Just as the demon possessed man asked for help, so too does Simon Peter reach out to Jesus to heal his mother in law – I will avoid any frivolous jokes at the expense of my mother in law...whom I love and fear dearly. Anyway, just like he did in the synagogue, Jesus immediately responds with willingness and compassion. He grabs the suffering woman by the hand and raises her up. And Immediately she is healed.
As Mark put it, “The fever left her, and she began to serve them.” That’s the heart of the story in one small verse. But because of the speed by which Mark tells it, you almost miss the extraordinary moment hidden in this ordinary event. A simple fever, a simple touch, it might seem like a small act but it’s an enormous gesture.
In this innocuous story, Mark shows us how God uses human compassion for divine revelation. All this is revealed in the way Jesus moves, his method for doing things, and his mission that he’s called us to participate in.
Let’s start with the way Jesus moves. In the NRSV it says, “As soon as they left the synagogue they entered the house of Simon and Andrew.” But the original Greek text is a little more Mark-like. The adverb used is εὐθὺς, which means “Immediately.”
Immediately Jesus leaves. Immediately he enters the house. Immediately Simon asks for help. And immediately Jesus responds. Jesus does not hesitate or chose to do something else. He immediately offers compassion without giving it a second thought.
There’s always a sense of urgency in Mark’s gospel. Jesus is constantly on the go. From proclaiming the good news to casting out demons or curing the common cold, Jesus moves as God does: Immediately.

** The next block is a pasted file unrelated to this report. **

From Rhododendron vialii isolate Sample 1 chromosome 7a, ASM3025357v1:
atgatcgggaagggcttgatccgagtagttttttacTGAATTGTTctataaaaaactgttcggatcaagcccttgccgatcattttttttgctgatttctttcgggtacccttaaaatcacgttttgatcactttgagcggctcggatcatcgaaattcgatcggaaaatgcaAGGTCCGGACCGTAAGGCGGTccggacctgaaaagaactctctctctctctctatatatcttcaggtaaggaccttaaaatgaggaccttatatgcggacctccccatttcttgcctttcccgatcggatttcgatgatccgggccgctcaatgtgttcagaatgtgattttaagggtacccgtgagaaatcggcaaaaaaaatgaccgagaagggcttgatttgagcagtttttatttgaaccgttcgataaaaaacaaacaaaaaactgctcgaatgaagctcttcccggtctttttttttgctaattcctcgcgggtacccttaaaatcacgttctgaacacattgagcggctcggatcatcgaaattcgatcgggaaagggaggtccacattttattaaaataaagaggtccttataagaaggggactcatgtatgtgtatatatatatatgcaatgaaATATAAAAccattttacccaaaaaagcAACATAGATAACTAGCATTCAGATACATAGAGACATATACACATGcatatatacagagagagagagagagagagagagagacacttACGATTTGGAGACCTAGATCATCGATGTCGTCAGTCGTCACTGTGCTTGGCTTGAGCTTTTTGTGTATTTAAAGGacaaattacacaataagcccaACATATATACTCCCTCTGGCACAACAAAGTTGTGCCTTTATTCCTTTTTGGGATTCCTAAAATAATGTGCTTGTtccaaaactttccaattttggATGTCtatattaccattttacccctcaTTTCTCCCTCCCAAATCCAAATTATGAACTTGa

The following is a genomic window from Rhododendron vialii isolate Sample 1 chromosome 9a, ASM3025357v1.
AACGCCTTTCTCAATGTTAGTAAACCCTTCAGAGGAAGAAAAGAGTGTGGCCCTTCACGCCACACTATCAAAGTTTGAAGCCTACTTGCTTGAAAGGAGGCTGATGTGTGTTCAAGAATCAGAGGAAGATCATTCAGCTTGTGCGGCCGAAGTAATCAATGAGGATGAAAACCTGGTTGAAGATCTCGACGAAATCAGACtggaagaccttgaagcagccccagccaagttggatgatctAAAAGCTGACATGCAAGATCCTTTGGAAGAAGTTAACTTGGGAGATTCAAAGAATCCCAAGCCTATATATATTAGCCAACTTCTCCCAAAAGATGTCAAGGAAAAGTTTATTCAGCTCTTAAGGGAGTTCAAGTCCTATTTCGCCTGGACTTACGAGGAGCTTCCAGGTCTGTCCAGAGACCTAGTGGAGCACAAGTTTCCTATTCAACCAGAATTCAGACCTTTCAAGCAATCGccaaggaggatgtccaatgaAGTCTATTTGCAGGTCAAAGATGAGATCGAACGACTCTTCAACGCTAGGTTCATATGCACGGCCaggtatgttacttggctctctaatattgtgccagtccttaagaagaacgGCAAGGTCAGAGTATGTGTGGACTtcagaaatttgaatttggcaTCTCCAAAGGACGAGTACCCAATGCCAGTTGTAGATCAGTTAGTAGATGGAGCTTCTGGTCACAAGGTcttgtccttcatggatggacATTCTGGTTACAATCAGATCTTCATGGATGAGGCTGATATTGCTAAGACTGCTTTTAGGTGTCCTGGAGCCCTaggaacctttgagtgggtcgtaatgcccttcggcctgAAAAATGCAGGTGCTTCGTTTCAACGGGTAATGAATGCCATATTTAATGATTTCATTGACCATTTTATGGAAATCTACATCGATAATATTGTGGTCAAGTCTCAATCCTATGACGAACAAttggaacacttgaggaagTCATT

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Next, Mark tells us about Jesus’ method. When he sees the ailing woman, Jesus immediately reaches out his hand to touch her. You know that feeling, don’t you? When you’re sick, scared or anxious the warmth of human touch can be soothing.
I remember a time a spent a week in hospital where sleep happened in 2 hour intervals, interrupted by the nurses and doctors who would barge in to poke and prod me. Late one night the nurse in charge came in to check on me. Up until this moment she had been as cold as they kept the temperature of my room where I was confined to my bed. Unable to speak, I picked up my white board and wrote, “Will you wash my head?”
Without hesitation, she filled a bucket with warm soapy water, and ever so kindly washed my body. Her demeanor changed, and so did mine. The room became warmer and more inviting. Human touch can be very soothing and healing.
Jesus often used an ordinary gesture of human compassion to reveal God’s intimate nature with us. Our God is not distant or hidden away or has given up on us like many people believe. Our God becomes incarnate. In Jesus, God came in human flesh to touch and heal our aches and pains.
Jesus loves as God loves: Intimately. Without uttering a single word, Jesus heals a sick woman. From there he reaches out his hand to the multitudes that come for his healing touch. With a single act of kindness Jesus can transform your wounds and pain, to true health and well-being. Jesus moves with Immediacy. And his method is intimacy.
Which brings us to Jesus’ ministry. Like we learned last week, it’s about teaching. More specifically, teaching with authority. That means Jesus is willing to do the will of God. This week we see his mission is also one of healing. It’s one of the ways Jesus practices what he preaches. Healing is the will of God.
This should make us look at our own ministry. And to ask ourselves if we are able to be little Christ’s in the world; bringing God’s healing grace in the way we love and care for others. That thought alone is intimidating.
Sure, one can learn some things about the Bible to teach others, like Jesus did in the synagogue. But to possess the power to heal a person? You might be thinking, “I can’t do that. I’m nobody special. I’m barely keeping my head above water. What can I give to heal a person who is suffering?” I’m sure Peter and Andrew thought the same thing. But let’s look at the movement and methods of this woman’s ministry after she was healed.